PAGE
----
Despite some truly chilling moments and much to learn, this engrossing case falls flat.

IF I CAN'T HAVE YOU

SUSAN POWELL, HER MYSTERIOUS DISAPPEARANCE, AND THE MURDER OF HER CHILDREN

The tale of an entire family succumbing to a tragic string of crimes.

When Susan Powell disappeared, many of her friends and family were quick to assume her husband, Josh, was at fault. Authors of the Bodies of Evidence series Olsen (A Twisted Faith: A Minister's Obsession and the Murder That Destroyed a Church, 2010, etc.) and Morris (Ted and Ann: The Mystery of a Missing Child and Her Neighbor Ted Bundy, 2011, etc.) convincingly lay out the myriad of circumstantial evidence against Josh. His suspicious actions the night his wife went missing, and in the weeks after, are damning, as is what seemed like a complete lack of concern with her fate. The authors set down these facts along with anecdotes from friends and family about an increasingly controlling husband and a wife who wanted out. Olsen and Morris clearly did their research, but they don’t add much color to their narrative. Those close to Susan seem to have been eager to contribute, while the Powell family was less forthcoming. Combined with the focus on Josh as the assumed guilty party, the narrative slides too easily into tired tropes of the beautiful young wife and mother pitted against an angry and oppressive husband. Though the respective shoes may fit, and the authors explain they don't intend for Susan to seem perfect, more nuance would have been welcome. Still, they paint a portrait of systematic dysfunction, and readers are left knowing exactly why Powell may have killed his wife. Many portions of the book are written as if the case was ultimately solved and culpability proved. When the case is closed—still unsolved—it leaves the entire story feeling anticlimactic and readers feeling cheated out of a sure thing.

Despite some truly chilling moments and much to learn, this engrossing case falls flat.

Pub Date: May 20, 2014

ISBN: 978-1-250-02714-6

Page Count: 336

Publisher: St. Martin's

Review Posted Online: March 29, 2014

Kirkus Reviews Issue: April 15, 2014

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At times slow-going, but the riveting period detail and dramatic flair eventually render this tale an animated history...

THUNDERSTRUCK

A murder that transfixed the world and the invention that made possible the chase for its perpetrator combine in this fitfully thrilling real-life mystery.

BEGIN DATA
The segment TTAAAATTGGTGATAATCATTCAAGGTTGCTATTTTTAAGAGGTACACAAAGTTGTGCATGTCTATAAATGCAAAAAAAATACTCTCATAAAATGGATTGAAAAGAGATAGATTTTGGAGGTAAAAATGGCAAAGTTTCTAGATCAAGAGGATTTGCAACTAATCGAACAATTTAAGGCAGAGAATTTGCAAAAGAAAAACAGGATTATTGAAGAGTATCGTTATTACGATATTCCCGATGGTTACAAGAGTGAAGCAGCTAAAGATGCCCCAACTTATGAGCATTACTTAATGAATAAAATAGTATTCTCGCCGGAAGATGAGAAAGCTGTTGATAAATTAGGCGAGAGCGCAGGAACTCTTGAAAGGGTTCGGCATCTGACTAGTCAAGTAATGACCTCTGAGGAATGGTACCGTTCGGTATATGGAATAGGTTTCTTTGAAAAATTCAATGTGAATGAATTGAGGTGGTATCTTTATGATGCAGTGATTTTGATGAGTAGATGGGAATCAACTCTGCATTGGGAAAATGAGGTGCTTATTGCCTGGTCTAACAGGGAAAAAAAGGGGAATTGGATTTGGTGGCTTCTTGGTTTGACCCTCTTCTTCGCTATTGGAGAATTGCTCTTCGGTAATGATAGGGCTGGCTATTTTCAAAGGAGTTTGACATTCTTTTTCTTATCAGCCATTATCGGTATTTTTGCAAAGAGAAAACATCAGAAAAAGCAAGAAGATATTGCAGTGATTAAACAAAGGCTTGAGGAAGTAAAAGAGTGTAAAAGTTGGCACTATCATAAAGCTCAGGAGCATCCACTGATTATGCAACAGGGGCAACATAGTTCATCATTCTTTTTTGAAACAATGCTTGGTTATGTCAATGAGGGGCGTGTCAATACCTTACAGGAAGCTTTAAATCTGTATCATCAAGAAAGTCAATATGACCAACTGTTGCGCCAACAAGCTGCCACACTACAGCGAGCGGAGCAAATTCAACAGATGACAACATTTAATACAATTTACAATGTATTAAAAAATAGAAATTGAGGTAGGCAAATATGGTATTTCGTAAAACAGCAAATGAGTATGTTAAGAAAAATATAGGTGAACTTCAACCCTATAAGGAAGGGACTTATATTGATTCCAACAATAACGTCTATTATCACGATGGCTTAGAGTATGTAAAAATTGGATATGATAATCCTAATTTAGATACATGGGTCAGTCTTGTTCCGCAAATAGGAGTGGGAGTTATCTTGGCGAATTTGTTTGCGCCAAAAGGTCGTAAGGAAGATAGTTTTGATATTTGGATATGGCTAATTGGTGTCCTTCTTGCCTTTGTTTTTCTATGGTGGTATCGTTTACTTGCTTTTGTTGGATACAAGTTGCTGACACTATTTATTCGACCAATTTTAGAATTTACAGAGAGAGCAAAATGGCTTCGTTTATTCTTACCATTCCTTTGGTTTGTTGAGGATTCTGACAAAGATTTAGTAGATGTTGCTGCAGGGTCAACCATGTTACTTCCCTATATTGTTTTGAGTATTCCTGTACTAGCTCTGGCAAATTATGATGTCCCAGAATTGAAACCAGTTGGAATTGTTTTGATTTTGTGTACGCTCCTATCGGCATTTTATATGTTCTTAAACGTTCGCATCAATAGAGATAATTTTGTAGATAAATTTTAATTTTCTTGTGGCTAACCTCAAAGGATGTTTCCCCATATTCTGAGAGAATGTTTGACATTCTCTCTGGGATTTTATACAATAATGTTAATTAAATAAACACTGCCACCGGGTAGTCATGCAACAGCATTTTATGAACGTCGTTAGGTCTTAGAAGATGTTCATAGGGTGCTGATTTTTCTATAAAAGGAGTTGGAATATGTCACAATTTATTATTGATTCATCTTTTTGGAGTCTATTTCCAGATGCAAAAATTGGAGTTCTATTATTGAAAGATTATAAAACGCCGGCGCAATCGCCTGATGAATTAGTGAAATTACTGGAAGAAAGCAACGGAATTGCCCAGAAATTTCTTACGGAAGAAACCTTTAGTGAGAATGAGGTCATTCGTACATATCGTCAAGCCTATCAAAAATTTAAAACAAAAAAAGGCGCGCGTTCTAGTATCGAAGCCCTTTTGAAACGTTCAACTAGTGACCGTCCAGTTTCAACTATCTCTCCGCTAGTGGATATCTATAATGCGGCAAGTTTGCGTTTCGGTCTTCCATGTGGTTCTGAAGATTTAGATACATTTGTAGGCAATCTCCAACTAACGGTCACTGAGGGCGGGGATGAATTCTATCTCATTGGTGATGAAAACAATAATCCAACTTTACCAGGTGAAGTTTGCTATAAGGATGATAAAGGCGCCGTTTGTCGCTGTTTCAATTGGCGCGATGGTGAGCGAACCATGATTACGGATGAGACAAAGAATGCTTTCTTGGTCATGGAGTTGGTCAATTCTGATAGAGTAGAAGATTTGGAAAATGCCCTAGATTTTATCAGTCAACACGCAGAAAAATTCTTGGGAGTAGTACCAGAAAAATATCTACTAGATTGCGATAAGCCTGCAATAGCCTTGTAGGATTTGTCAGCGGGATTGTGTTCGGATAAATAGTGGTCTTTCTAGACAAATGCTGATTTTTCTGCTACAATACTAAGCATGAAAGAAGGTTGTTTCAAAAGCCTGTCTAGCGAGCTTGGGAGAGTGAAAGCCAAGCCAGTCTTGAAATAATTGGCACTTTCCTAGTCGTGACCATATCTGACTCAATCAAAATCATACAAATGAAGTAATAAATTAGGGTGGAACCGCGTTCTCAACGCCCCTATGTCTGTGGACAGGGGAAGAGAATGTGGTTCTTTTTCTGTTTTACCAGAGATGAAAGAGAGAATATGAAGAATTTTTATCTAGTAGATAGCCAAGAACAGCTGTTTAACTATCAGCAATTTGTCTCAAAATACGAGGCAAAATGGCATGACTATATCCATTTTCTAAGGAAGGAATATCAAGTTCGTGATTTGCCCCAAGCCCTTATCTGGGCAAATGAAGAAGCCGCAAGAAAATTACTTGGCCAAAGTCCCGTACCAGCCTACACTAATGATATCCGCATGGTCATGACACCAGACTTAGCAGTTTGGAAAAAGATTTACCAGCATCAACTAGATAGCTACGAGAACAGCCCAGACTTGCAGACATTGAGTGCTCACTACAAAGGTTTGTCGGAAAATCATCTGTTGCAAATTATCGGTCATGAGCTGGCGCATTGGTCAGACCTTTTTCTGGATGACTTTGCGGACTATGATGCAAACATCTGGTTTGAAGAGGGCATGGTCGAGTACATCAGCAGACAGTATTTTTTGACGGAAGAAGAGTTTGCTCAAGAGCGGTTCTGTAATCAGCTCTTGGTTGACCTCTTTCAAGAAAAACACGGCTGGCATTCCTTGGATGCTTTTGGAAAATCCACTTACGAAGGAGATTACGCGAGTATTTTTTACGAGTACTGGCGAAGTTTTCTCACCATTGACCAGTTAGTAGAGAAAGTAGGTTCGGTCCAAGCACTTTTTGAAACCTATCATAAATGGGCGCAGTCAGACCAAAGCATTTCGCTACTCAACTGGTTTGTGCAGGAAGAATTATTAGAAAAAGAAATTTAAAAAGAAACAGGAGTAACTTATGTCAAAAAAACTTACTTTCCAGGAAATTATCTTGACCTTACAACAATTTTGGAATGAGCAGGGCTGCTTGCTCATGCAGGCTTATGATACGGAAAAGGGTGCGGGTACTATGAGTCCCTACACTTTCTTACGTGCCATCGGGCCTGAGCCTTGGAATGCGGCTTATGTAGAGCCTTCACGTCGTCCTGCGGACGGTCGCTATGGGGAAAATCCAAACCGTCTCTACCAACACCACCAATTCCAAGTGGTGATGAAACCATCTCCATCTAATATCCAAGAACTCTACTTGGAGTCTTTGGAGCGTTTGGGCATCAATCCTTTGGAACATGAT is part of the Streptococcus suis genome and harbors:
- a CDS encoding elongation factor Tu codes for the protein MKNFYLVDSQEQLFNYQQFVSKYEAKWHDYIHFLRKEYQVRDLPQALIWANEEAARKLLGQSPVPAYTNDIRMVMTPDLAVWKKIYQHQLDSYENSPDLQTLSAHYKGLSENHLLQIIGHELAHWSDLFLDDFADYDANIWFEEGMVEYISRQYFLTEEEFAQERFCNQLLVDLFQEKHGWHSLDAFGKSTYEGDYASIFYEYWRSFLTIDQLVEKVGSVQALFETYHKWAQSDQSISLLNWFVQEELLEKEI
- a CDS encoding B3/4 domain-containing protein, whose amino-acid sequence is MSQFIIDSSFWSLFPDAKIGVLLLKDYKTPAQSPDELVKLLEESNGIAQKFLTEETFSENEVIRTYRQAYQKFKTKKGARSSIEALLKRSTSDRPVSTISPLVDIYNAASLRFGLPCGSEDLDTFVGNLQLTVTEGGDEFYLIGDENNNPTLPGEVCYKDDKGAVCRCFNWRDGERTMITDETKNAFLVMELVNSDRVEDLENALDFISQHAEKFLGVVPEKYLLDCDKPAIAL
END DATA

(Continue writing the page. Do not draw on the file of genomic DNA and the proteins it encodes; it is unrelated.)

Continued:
Using the same formula that propelled Devil in the White City (2003), Larson pairs the story of a groundbreaking advance with a pulpy murder drama to limn the sociological particulars of its pre-WWI setting. While White City featured the Chicago World’s Fair and America’s first serial killer, this combines the fascinating case of Dr. Hawley Crippen with the much less gripping tale of Guglielmo Marconi’s invention of radio. (Larson draws out the twin narratives for a long while before showing how they intersect.) Undeniably brilliant, Marconi came to fame at a young age, during a time when scientific discoveries held mass appeal and were demonstrated before awed crowds with circus-like theatricality. Marconi’s radio sets, with their accompanying explosions of light and noise, were tailor-made for such showcases. By the early-20th century, however, the Italian was fighting with rival wireless companies to maintain his competitive edge. The event that would bring his invention back into the limelight was the first great crime story of the century. A mild-mannered doctor from Michigan who had married a tempestuously demanding actress and moved to London, Crippen became the eye of a media storm in 1910 when, after his wife’s “disappearance” (he had buried her body in the basement), he set off with a younger woman on an ocean-liner bound for America. The ship’s captain, who soon discerned the couple’s identity, updated Scotland Yard (and the world) on the ship’s progress—by wireless. The chase that ends this story makes up for some tedious early stretches regarding Marconi’s business struggles.